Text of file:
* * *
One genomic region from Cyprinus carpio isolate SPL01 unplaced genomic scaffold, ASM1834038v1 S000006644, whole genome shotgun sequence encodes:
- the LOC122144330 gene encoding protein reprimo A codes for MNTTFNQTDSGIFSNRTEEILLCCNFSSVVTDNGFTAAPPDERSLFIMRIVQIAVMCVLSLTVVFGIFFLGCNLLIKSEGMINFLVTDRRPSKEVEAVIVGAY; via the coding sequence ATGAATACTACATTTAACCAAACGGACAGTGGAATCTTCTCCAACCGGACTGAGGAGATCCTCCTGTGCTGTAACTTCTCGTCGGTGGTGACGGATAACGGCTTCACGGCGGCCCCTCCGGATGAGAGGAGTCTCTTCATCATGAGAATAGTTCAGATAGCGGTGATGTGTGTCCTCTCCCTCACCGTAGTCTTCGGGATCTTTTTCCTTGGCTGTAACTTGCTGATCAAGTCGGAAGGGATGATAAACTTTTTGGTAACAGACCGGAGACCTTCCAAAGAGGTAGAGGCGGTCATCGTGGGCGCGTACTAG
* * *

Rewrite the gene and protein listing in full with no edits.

One genomic region from Cyprinus carpio isolate SPL01 unplaced genomic scaffold, ASM1834038v1 S000006644, whole genome shotgun sequence encodes:
- the LOC122144330 gene encoding protein reprimo A codes for MNTTFNQTDSGIFSNRTEEILLCCNFSSVVTDNGFTAAPPDERSLFIMRIVQIAVMCVLSLTVVFGIFFLGCNLLIKSEGMINFLVTDRRPSKEVEAVIVGAY; via the coding sequence ATGAATACTACATTTAACCAAACGGACAGTGGAATCTTCTCCAACCGGACTGAGGAGATCCTCCTGTGCTGTAACTTCTCGTCGGTGGTGACGGATAACGGCTTCACGGCGGCCCCTCCGGATGAGAGGAGTCTCTTCATCATGAGAATAGTTCAGATAGCGGTGATGTGTGTCCTCTCCCTCACCGTAGTCTTCGGGATCTTTTTCCTTGGCTGTAACTTGCTGATCAAGTCGGAAGGGATGATAAACTTTTTGGTAACAGACCGGAGACCTTCCAAAGAGGTAGAGGCGGTCATCGTGGGCGCGTACTAG